Since joining the New York Jets, Smith has done a little bit of everything. However, he’s been used as a wide receiver or running back more so than a quarterback.
Smith’s ability to throw, catch and run gives him the versatility to be used on any given play, but the Jets have opted to call Smith’s number more on special teams plays than on offense.
Given the NFL’s experimentation with the “Wildcat” offense this past year, Smith may find himself a part of some “trick plays” if Brian Schottenheimer calls for them.
However, given his broad skill set, Brad Smith will likely retain his role as a “trick play” type player rather than an every-down starter.
The Jets may opt to sign a veteran free agent in the offseason as an insurance policy for Kellen Clemens and Brett Ratliff, given their limited experience. However, the Jets’ front office has not expressed interest in pursuing a player to join the team and compete for the starting role.
That being said, the following players may receive a glance from the Jets this offseason:
Leftwich spent 2008 as Ben Rothlisberger’s backup in Pittsburgh and will likely seek an opportunity to become a starter. He was a first-round pick for Jacksonville and saw some early success there, but has been largely inconsistent in his years thereafter.
Garcia will be 39 years old later this year and has been somewhat kicked around the NFL since his early years with San Francisco. He did have a solid campaign with Tampa Bay in 2008, finishing the year with a 90.2 passer rating in 12 games. Garcia could be nice as a third stringer, but nothing more.
Boller, a former first round pick of the Ravens, has never quite lived up to the expectations placed upon him. In addition, he’s coming back from shoulder surgery that forced him to miss the entire 2008 season. Boller could very well receive some attention from the Jets, especially given Rex Ryan’s knowledge of Boller, but it doesn’t appear likely he would compete for a starting job.
Kerry Collins and Kurt Warner
I just don’t see either of these two putting on the green and white in 2009. Warner will command a salary comparable to Favre’s $13 million (which the Jets are ecstatic to have off their books), and Collins just wouldn’t make sense. His arm is tired and he’s immobile. This is not what the Jets need.
The only legitimate trade scenario I see happening could be with the Cleveland Browns and Derek Anderson. It appears Cleveland has begun the Brady Quinn Era and closed the Derek Andersen chapter, so Andersen will likely be available.
Lest we forget, Derek Andersen was a Pro-Bowl quarterback in 2007, and he is only 25. He’s big, has a strong arm, and has NFL experience. If the Jets were to acquire him, the starting job could be his to lose.
It would be interesting to see if ex-Jets head coach, now Browns head coach, Eric Mangini, would even enter into a conversation with his former team regarding a Derek Andersen trade.
Either way, the Browns would likely demand valuable draft picks in return for Andersen, and the Jets are not in a position to give away opportunities to draft young talent for an already aging team.
The Jets have the 17th pick in this year’s draft. There are two marquee quarterbacks that are projected to be selected in Round 1: Matthew Stafford (Georgia) and Mark Sanchez (USC).
Out of the entire crop of quarterbacks available in the draft, Stafford and Sanchez appear to be the most likely to have an immediate impact on a team, so long as that team is in desperate need of a starting quarterback.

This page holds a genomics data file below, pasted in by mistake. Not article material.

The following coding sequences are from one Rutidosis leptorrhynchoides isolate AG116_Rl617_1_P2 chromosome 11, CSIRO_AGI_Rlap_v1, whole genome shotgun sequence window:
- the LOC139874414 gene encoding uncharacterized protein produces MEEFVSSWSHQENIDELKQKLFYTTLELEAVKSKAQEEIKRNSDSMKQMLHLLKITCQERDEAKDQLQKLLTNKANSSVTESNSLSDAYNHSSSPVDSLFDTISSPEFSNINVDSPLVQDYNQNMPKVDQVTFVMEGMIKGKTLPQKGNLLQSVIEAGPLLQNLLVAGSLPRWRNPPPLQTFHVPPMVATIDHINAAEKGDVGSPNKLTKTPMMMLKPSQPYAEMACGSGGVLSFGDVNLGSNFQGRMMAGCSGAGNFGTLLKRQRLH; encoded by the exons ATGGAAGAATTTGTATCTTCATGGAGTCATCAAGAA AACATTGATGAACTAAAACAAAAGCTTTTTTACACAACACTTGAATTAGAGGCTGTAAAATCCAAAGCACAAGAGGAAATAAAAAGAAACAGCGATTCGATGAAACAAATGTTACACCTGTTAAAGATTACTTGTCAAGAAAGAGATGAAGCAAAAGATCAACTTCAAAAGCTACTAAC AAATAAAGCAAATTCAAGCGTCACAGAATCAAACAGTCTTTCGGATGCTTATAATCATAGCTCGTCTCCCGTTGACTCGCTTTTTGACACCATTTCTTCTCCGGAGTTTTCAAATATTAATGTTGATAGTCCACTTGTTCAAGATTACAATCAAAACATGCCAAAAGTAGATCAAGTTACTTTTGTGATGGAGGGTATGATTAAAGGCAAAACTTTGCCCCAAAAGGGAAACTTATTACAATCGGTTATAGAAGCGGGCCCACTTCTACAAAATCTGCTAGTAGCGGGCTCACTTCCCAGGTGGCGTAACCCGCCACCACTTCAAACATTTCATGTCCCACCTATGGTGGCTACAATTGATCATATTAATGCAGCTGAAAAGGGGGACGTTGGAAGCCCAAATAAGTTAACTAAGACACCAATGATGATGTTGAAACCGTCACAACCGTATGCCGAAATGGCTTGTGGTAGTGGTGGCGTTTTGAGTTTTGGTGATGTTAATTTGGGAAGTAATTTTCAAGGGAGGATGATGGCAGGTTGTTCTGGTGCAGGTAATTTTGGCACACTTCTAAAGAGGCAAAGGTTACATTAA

This, of course, is based entirely on speculation and NFL draft analysts’ predictions, so there may be other quarterbacks with comparable abilities to Stafford and Sanchez.
That being said, if one of these two are still on the board come pick 17, it may be worthwhile for the Jets to take one. However, more likely than not they will be long gone by the time the Jets are on the clock.
Not to mention, the Jets have other glaring position needs that a first-round pick would be better suited for, like a defensive back or defensive end.
In addition to that, the Jets have two quarterbacks who have had years to become familiar with the Jets offense and playbook. It could take years for a rookie quarterback to learn the Jets’ system.
When the Jets take the field on Week 1 next fall, they will be led by either Kellen Clemens or Brett Ratliff.
Personally, I think Clemens should be and will be the starter.
He should be given a chance to succeed with a real offensive line, which he lacked during his stint in 2007. Both Clemens and Ratliff were able to learn under Brett Favre last season, which can only help their development as future starting quarterbacks, considering Favre’s place in NFL history.
Clemens has been there before, with much less protection, and did an OK job given the circumstances. Before anyone goes throwing in the towel on Kellen, he deserves another chance to prove himself.
At the very least, there will be a competition between Clemens and Ratliff, which is a perfect way to elicit the very best out of each player.
Clemens had this to say about the current quarterback situation:
“There is going to be a competition and I’m going to be a part of it and that’s all I care about. I’m going to get an opportunity and I’ve put in the time, I’ve put in the work and I have the experience," he said. "I feel very confident in my ability to capitalize on that opportunity.”
Whoever the starter is, hopefully he’ll solidify himself as the quarterback of the Jets’ future and remain in that position for years to come.
The Jets need to find a replacement pilot soon and allow him to get settled in the cockpit before the season takes off. Otherwise, they might find themselves in mid-flight without a guy with the right credentials, which wouldn’t bode well for anyone.